10. ^ "Religious News Items". The True Witness and Catholic Chronicle. February 21, 1894. p. 6.
  11. ^ "Colored Catholics". The Irish Canadian. Toronto. November 8, 1888. p. 1. Retrieved April 22, 2016.
  12. ^ "Cardinals at the Altar". New York Times. November 11, 1889. p. 1. Retrieved February 21, 2018.
  13. ^ "Demise of Father Tolton". The Freeman. Indianapolis, IN. July 17, 1897. p. 5. Retrieved April 22, 2016.
  14. ^ Martin, Catherine (November 1, 2011). "Tolton moves classes to new building". Columbia Daily Tribune. Archived from the original on November 3, 2011. Retrieved December 10, 2011.
  15. ^ "Chicago archdiocese opens canonization cause for first African-American priest". Catholic News Agency. March 3, 2010. Archived from the original on March 5, 2010. Retrieved March 4, 2010.
  16. ^ "The Father Tolton Guild". Father Augustus Tolton Cause for Canonization. The Archdiocese of Chicago. Archived from the original on April 9, 2016. Retrieved April 22, 2016.
  17. ^ Martin, Michelle (September 30, 2014). "Evidence collected for Father Tolton's sainthood cause heads to Vatican". Catholic News Service. Archived from the original on October 21, 2016.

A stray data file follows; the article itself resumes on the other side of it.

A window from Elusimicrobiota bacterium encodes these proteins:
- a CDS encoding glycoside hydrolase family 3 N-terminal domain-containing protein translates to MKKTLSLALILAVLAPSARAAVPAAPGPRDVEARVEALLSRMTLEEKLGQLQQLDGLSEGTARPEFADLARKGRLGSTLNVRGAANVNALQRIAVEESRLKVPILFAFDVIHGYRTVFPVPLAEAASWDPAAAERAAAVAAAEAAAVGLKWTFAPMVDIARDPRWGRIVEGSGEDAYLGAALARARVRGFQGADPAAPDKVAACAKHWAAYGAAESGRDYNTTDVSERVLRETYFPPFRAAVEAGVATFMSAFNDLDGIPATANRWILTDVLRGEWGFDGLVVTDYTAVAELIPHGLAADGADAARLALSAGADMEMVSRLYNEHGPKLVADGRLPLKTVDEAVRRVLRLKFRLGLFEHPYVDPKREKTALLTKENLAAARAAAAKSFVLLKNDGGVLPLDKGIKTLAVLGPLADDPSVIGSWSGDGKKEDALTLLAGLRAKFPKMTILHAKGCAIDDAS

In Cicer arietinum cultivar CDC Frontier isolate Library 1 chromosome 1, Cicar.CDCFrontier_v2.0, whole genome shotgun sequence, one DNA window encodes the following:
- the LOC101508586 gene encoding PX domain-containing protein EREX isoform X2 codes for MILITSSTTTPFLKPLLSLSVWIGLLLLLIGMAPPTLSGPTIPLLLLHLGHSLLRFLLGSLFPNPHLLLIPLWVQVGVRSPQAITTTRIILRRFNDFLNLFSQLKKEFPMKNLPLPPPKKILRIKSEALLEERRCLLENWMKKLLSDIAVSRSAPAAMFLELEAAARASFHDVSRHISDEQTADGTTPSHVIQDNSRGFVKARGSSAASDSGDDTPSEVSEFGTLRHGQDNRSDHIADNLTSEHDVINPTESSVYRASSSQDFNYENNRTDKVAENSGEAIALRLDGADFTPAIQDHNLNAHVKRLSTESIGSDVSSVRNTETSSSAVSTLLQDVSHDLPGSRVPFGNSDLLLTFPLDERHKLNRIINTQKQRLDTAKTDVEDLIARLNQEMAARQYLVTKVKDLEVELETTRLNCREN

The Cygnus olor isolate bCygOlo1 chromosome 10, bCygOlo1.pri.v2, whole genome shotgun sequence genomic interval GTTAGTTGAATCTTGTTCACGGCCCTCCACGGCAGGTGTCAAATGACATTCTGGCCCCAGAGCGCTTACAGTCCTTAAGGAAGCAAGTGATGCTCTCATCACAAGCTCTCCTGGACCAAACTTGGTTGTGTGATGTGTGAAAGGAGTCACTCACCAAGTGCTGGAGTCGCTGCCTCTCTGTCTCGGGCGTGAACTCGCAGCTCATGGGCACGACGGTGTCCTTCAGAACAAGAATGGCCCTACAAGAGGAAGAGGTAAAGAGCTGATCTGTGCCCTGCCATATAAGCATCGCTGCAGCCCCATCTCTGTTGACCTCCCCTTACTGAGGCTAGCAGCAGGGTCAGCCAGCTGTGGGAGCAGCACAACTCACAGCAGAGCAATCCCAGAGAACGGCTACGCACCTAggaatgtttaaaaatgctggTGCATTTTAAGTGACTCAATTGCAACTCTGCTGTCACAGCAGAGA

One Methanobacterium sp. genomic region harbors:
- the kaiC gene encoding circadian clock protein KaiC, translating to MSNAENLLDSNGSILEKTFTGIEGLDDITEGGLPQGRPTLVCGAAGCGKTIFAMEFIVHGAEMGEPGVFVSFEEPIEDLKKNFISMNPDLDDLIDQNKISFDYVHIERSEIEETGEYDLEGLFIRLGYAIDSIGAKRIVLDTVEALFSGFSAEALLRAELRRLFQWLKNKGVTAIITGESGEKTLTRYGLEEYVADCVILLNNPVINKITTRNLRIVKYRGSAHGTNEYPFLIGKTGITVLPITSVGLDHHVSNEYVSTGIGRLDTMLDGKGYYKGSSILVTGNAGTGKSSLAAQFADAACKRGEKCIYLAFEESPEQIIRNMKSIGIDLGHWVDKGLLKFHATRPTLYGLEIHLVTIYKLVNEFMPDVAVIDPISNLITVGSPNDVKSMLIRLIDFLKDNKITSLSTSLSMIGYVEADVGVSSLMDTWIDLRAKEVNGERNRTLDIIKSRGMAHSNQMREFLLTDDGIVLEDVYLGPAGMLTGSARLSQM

18. ^ Durga, Joyce (December 28, 2016). "Fr. Tolton's remains exhumed, verified; his cause takes step forward". National Catholic Reporter.
  19. ^ "The Cause for Sainthood of The Servant of God Reverend Augustus Tolton Continues to Advance with the Unanimous Approval of his Virtuous life". Roman Catholic Archdiocese of Chicago. February 13, 2019. Retrieved February 14, 2019.
  20. ^ "Pope declares heroic virtue of eight prospective saints - Vatican News". June 12, 2019. Retrieved June 12, 2019.